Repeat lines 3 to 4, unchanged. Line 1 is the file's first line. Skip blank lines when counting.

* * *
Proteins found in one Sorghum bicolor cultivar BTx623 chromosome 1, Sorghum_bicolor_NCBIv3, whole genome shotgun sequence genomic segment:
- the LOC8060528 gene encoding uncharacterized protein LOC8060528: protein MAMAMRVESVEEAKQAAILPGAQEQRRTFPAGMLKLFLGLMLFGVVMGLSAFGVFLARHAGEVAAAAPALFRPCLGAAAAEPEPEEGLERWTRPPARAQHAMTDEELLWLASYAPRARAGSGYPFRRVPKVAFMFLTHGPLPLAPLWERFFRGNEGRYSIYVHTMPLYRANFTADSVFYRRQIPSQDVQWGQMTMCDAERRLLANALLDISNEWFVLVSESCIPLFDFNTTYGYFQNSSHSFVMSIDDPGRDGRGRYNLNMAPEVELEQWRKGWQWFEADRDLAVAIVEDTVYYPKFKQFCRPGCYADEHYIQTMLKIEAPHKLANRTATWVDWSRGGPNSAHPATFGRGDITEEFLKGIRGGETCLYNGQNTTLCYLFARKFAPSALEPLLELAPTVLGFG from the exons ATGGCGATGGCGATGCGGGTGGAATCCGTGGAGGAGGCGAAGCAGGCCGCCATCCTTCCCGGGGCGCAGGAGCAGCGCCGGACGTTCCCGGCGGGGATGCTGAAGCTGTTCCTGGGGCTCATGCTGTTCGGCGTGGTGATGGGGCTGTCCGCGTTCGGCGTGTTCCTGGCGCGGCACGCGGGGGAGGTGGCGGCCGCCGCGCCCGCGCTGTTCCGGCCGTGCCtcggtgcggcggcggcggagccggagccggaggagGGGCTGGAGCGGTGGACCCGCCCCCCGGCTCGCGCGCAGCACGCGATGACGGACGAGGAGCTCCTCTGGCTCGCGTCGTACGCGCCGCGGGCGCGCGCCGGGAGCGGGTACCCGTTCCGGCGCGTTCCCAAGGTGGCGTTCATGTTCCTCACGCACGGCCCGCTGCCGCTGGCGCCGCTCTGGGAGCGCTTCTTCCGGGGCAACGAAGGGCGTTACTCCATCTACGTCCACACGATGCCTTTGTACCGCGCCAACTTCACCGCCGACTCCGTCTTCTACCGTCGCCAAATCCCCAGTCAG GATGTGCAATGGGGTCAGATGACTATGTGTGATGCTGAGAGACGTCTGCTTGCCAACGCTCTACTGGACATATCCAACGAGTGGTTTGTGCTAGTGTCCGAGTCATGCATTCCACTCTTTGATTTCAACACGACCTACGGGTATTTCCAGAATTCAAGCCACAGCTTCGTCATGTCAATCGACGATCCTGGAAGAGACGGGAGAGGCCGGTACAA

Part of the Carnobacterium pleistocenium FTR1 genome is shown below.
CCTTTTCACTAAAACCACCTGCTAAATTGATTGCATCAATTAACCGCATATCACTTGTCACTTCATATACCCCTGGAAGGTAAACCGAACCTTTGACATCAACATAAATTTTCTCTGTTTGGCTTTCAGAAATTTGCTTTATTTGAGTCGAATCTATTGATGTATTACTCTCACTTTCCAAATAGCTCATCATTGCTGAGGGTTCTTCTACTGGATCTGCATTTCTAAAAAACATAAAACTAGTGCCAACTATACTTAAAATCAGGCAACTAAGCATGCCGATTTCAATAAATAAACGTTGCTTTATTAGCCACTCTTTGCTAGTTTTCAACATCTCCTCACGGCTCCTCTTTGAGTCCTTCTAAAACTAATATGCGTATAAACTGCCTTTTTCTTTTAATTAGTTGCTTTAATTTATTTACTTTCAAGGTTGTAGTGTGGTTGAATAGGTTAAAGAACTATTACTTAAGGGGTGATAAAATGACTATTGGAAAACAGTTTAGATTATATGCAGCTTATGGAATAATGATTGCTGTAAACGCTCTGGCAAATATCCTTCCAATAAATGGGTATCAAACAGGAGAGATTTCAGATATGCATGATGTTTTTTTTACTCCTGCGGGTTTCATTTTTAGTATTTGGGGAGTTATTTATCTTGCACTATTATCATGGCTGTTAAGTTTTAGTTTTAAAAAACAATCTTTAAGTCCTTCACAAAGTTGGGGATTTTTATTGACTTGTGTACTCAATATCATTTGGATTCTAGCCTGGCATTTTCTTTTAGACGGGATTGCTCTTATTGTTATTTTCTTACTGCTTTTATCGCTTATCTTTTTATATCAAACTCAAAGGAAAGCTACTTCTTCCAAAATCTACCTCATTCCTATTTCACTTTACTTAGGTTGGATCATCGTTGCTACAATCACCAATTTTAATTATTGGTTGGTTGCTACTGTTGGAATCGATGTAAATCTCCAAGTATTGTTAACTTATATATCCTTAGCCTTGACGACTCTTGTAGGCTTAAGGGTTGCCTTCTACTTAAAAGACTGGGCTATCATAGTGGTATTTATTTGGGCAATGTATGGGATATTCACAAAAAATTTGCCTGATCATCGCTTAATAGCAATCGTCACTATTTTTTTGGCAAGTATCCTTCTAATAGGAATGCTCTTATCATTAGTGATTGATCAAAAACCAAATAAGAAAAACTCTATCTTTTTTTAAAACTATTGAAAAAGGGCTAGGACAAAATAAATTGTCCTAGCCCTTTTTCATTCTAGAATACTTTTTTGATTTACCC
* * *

Part of the Carnobacterium pleistocenium FTR1 genome is shown below.
CCTTTTCACTAAAACCACCTGCTAAATTGATTGCATCAATTAACCGCATATCACTTGTCACTTCATATACCCCTGGAAGGTAAACCGAACCTTTGACATCAACATAAATTTTCTCTGTTTGGCTTTCAGAAATTTGCTTTATTTGAGTCGAATCTATTGATGTATTACTCTCACTTTCCAAATAGCTCATCATTGCTGAGGGTTCTTCTACTGGATCTGCATTTCTAAAAAACATAAAACTAGTGCCAACTATACTTAAAATCAGGCAACTAAGCATGCCGATTTCAATAAATAAACGTTGCTTTATTAGCCACTCTTTGCTAGTTTTCAACATCTCCTCACGGCTCCTCTTTGAGTCCTTCTAAAACTAATATGCGTATAAACTGCCTTTTTCTTTTAATTAGTTGCTTTAATTTATTTACTTTCAAGGTTGTAGTGTGGTTGAATAGGTTAAAGAACTATTACTTAAGGGGTGATAAAATGACTATTGGAAAACAGTTTAGATTATATGCAGCTTATGGAATAATGATTGCTGTAAACGCTCTGGCAAATATCCTTCCAATAAATGGGTATCAAACAGGAGAGATTTCAGATATGCATGATGTTTTTTTTACTCCTGCGGGTTTCATTTTTAGTATTTGGGGAGTTATTTATCTTGCACTATTATCATGGCTGTTAAGTTTTAGTTTTAAAAAACAATCTTTAAGTCCTTCACAAAGTTGGGGATTTTTATTGACTTGTGTACTCAATATCATTTGGATTCTAGCCTGGCATTTTCTTTTAGACGGGATTGCTCTTATTGTTATTTTCTTACTGCTTTTATCGCTTATCTTTTTATATCAAACTCAAAGGAAAGCTACTTCTTCCAAAATCTACCTCATTCCTATTTCACTTTACTTAGGTTGGATCATCGTTGCTACAATCACCAATTTTAATTATTGGTTGGTTGCTACTGTTGGAATCGATGTAAATCTCCAAGTATTGTTAACTTATATATCCTTAGCCTTGACGACTCTTGTAGGCTTAAGGGTTGCCTTCTACTTAAAAGACTGGGCTATCATAGTGGTATTTATTTGGGCAATGTATGGGATATTCACAAAAAATTTGCCTGATCATCGCTTAATAGCAATCGTCACTATTTTTTTGGCAAGTATCCTTCTAATAGGAATGCTCTTATCATTAGTGATTGATCAAAAACCAAATAAGAAAAACTCTATCTTTTTTTAAAACTATTGAAAAAGGGCTAGGACAAAATAAATTGTCCTAGCCCTTTTTCATTCTAGAATACTTTTTTGATTTACCC